By Gene Emery

(Reuters Health) – Breast cancer can be difficult to detect in women with extremely dense breast tissue, but a new Dutch study indicates that getting an MRI scan can spot tumors that would otherwise be missed.

“This is the first really-thorough investigation into the effect of MRI on interval cancer,” said senior author Dr. Carla van Gils, referring to the tumors uncovered between screening mammograms. “There are still questions to be answered, but this is a really important step we’ve taken.”

However, 74% of the time when an MRI scan flagged something suspicious, there was no cancer. In addition, some of the cancers are unlikely to cause problems for the patient and it’s not clear whether the scans will help breast cancer patients live longer.

“The ultimate test of the value of MRI screening in women with extremely dense breast tissue will be whether its use improves survival – an answer that we will not have for a very long time,” said Dr. Dan Longo, an editor at the New England Journal of Medicine, where the new study appears, and author of an editorial accompanying the report.

But Dr. Richard Wender, chief cancer control officer at the American Cancer Society, said he disagrees with Longo’s suggestion that the study was finding too many tumors that may not have been serious enough to treat and that MRI might not improve survival.

“We’ve already proven that screening saves lives,” reducing mortality by 40%, he told Reuters Health in a telephone interview. The group given an MRI had tumors that were spotted sooner than they normally would “and had more favorable tumor characteristics. And these are cancers that were very likely to be progressive and significant.”

Women with dense breast tissue not only face a higher risk of breast cancer, their tumors are harder to spot on a conventional mammogram.

The research raises the question of whether women with very dense breast tissue, about 8% of women, would be better off getting periodic MRIs instead of mammograms. But, van Gils said in a telephone interview, “I don’t think we can conclude that from these results.”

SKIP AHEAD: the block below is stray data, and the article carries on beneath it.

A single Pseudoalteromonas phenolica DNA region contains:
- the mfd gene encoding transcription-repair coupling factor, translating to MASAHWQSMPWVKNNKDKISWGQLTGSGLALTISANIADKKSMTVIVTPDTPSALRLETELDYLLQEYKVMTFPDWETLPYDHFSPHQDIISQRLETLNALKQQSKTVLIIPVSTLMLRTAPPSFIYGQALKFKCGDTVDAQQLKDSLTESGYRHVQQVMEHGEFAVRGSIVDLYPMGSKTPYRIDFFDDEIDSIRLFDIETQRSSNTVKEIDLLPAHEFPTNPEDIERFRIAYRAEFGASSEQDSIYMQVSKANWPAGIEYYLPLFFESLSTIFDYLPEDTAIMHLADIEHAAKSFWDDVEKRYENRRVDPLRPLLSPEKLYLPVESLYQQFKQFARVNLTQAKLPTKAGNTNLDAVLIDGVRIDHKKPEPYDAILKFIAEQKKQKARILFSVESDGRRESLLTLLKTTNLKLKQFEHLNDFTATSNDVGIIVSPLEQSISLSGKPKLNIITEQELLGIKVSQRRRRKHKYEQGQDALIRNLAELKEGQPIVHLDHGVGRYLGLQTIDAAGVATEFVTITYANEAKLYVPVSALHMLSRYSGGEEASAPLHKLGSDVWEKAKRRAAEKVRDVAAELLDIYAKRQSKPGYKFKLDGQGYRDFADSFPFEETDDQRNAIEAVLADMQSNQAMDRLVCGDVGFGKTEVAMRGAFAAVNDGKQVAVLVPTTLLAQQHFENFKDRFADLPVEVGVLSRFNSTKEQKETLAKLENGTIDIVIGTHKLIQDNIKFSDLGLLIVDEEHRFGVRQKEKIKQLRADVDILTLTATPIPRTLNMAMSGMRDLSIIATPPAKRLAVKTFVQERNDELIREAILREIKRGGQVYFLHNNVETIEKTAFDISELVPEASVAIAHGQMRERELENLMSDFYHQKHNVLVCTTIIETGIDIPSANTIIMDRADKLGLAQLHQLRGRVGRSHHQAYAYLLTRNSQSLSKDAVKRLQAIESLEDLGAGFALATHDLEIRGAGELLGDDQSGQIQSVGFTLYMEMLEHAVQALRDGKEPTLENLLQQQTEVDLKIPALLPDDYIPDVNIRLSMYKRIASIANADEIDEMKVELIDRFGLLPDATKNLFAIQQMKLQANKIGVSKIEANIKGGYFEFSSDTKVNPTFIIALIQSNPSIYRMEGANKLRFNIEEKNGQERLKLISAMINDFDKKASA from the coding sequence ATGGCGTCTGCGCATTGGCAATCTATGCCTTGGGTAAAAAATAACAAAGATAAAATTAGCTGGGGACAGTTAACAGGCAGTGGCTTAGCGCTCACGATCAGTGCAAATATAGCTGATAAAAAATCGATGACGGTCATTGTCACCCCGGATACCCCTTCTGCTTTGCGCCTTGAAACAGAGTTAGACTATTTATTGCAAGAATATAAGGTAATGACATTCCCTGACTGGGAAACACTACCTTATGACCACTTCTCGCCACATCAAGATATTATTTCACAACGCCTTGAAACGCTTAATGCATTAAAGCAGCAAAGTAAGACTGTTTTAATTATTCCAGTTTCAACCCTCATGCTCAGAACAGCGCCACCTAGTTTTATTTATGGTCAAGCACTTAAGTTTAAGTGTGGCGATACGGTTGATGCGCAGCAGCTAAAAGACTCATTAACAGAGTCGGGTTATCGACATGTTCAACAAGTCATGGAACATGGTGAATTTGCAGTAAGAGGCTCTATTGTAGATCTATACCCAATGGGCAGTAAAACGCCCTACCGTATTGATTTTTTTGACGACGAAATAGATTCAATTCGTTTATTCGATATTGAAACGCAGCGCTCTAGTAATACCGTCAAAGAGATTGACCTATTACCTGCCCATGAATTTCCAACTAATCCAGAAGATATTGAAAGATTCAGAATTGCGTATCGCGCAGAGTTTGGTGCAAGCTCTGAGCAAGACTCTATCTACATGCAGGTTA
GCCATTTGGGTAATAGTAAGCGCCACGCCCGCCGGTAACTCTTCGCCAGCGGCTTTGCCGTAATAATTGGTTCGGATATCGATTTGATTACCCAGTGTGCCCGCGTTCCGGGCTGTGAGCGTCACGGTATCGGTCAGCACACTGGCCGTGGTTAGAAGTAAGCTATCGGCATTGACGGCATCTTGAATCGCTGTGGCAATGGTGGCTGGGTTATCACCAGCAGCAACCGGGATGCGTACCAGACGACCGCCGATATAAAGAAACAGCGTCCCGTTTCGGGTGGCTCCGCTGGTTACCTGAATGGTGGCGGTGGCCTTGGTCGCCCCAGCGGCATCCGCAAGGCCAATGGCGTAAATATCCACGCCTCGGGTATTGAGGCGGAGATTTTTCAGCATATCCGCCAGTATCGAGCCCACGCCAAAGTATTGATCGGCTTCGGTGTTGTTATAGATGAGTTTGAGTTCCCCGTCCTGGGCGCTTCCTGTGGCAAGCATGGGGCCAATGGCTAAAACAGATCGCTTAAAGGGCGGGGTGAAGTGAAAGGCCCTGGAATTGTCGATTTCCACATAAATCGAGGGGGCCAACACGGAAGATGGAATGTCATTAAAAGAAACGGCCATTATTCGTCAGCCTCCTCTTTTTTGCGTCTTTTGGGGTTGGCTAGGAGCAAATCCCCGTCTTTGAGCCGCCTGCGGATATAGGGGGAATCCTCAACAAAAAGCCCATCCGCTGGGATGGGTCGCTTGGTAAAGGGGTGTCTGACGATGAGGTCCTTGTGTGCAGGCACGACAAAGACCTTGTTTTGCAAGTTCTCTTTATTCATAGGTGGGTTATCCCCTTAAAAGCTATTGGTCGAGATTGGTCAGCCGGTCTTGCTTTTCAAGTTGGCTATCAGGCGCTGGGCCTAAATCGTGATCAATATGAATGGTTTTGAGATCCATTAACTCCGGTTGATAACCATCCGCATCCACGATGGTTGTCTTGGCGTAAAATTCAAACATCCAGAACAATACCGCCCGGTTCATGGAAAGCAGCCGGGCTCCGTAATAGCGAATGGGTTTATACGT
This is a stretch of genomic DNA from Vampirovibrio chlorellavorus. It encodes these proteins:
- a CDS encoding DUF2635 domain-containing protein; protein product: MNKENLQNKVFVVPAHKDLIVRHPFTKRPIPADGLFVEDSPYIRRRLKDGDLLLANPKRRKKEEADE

The ongoing study, known as DENSE, involved 40,373 women ages 50 to 75 with extremely dense breast tissue and no evidence of cancer on screening mammography. Researchers invited 8,061 to get a free MRI scan of their breasts as well; 59% agreed.

The interval-cancer rate was 0.25% for the women assigned to the MRI group versus 0.50% of the women who had received a mammogram but no MRI.

The cancers that were detected also tended to be early-stage tumors and tumors that had not spread to the lymph nodes.

When the study only looked at women who actually got an MRI, the detection rate was 4 times higher than with mammography alone, Wender said.

Among the 4,783 women who did get an MRI, 9.5% were called back for a biopsy and cancer was detected in just under 1.7%, for a false-positive rate of 8.0%.

In contrast, the rate of false positives when mammography is done on women with extremely dense breasts is only about 2.5% in the Netherlands, noted van Gils, a professor of clinical epidemiology of cancer at University Medical Center Utrecht. “The number is larger with an MRI examination. It’s something we want to work on.”

The MRI false-positive rate may improve, she said, as the women in the MRI group return for two more scans at two-year intervals.

“What we’re already seeing in the first round of screening is a learning effect,” she said. “What’s likely to happen is, if a woman comes in for a second or third MRI, the radiologist will have prior MRI material to look back on, and it becomes easier to see if something has changed or not. That will help.”

Wender predicted that the DENSE study is “going to contribute to a sequence of studies that will change practice over time. We now have a study showing that we can find interval cancers with MRI at a pretty substantial rate.”

“We now have some direction on something that may prove promising,” he said. “Now we have to see if we can make it practical.”

SOURCE: The New England Journal of Medicine, online November 27, 2019.